Labor Stoppage Disrupts Bears Offseason Personnel Moves

The always thoughtful ESPN NFC North blogger Kevin Seifert breaks down how the impending labor stoppage will affect the the teams in the division in non-financial ways.  His view of the major problem for the Bears corresponds with my own:

“Instead of knowing what offensive line positions they’ve filled via free agency, they’ll have to jump into the draft cold. Ultimately they’ll have free agency as well, but their draft strategy might have to change.”

The fact that the draft will likely precede free agency this year is an issue.  How much of an issue varies with the point of view.  I’ve heard it said that some teams may find it to be an advantage.  I’d say the Bears won’t.

In the past the team has had a very well defined approach to personnel moves in the offseason:

  1. Determine their needs.
  2. Go immediately and hard at any high profile free agent they believe to be a good fit to fill a need (e.g. Julius Peppers).  Often they have skipped this step as there has been no one that they really desired to add at the going price.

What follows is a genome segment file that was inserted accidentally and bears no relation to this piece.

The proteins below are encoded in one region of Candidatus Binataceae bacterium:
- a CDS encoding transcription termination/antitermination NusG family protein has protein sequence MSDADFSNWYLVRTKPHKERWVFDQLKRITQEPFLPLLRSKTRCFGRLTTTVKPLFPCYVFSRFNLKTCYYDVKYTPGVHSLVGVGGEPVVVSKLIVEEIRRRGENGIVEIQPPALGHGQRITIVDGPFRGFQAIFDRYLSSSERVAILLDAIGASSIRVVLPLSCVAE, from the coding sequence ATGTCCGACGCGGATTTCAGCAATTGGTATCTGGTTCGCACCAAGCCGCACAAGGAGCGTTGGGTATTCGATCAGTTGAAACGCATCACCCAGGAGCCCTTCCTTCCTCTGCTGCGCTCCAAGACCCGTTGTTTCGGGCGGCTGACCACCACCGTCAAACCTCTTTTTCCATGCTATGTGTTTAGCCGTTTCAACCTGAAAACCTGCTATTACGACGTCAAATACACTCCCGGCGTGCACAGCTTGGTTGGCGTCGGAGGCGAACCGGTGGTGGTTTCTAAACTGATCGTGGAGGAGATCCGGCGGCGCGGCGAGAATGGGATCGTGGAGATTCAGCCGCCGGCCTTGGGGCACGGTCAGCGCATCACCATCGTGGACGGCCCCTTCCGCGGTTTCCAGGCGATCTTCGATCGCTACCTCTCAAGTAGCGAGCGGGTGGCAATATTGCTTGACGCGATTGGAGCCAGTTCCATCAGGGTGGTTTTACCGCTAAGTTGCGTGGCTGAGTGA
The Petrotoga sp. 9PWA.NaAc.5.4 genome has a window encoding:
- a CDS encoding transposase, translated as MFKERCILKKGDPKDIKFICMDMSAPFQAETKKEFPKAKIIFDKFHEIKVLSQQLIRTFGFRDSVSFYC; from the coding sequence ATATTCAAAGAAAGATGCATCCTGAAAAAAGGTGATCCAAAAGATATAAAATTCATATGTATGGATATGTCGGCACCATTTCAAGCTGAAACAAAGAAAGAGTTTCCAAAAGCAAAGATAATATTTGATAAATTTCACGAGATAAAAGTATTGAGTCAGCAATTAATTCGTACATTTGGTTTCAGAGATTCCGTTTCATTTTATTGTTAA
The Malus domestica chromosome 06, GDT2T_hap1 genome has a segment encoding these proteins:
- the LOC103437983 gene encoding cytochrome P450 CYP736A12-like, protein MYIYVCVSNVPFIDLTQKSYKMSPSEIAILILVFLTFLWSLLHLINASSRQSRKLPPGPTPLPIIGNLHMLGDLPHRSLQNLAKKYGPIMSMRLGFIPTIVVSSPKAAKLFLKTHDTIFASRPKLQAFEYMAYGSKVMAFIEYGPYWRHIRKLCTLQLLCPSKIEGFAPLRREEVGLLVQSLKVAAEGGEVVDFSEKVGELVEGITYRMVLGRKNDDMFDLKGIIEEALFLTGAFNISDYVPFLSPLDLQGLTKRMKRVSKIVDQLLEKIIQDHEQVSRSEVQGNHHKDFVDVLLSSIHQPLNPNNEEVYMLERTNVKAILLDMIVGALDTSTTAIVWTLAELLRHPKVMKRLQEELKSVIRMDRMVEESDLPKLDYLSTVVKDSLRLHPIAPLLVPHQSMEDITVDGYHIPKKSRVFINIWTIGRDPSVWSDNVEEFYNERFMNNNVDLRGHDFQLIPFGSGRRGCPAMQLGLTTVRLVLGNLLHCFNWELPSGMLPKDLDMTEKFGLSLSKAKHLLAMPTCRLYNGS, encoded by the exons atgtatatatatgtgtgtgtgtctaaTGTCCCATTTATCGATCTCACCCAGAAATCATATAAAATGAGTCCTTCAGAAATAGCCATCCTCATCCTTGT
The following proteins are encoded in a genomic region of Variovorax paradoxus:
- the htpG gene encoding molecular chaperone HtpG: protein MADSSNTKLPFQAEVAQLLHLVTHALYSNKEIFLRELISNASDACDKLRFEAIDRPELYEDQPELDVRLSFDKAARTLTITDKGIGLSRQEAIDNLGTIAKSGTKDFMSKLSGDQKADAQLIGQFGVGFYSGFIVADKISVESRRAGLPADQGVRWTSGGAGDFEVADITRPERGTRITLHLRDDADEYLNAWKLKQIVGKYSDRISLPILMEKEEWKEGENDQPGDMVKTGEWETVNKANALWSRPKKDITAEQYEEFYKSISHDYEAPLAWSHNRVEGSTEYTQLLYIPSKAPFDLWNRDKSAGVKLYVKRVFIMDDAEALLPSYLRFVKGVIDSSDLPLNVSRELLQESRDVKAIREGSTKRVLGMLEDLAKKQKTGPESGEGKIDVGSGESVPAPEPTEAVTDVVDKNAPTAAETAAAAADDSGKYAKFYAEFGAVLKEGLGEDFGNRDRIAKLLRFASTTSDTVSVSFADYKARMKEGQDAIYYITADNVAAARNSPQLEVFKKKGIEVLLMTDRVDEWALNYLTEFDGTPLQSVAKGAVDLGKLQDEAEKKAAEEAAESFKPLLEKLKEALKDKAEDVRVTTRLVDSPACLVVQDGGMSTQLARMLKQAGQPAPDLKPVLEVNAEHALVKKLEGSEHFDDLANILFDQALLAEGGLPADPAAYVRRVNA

3. Wait until the initial furor has died down and sign lower profile free agents with good value to fill the other needs.
  4. Having filled most or all of their major needs, the team takes the best players available at the top of the draft at any position (within reason).

With the draft still in front of them, the Bears were able to take or leave free agents on the market.  Though they certainly would prefer to fill those needs before the draft, and usually did, they didn’t have to and free agents knew that.

This order of operation will be completely disrupted this year.  The Bears likely will be going into the draft not knowing which needs they will be able to fill in free agency.  They can still go after the best players available in the draft.  However that gives the potential free agents significant bargaining power after the draft because they will know that the Bears have to sign someone to fill a position of need.  The team will be more desperate.

How the Bears will approach this problem will be interesting to see.  The obvious implication is that they may have to pay more attention to positions of need in the draft.

Fortunately that might not be a huge problem this year.  They likely would have drafted along the line of scrimmage at the top of the draft anyway and that’s what I’d expect them to do.  Even though its not an ideal situation, they can then negotiate with free agents knowing that they could go into the season starting rookies at those spots if they absolutely have to.

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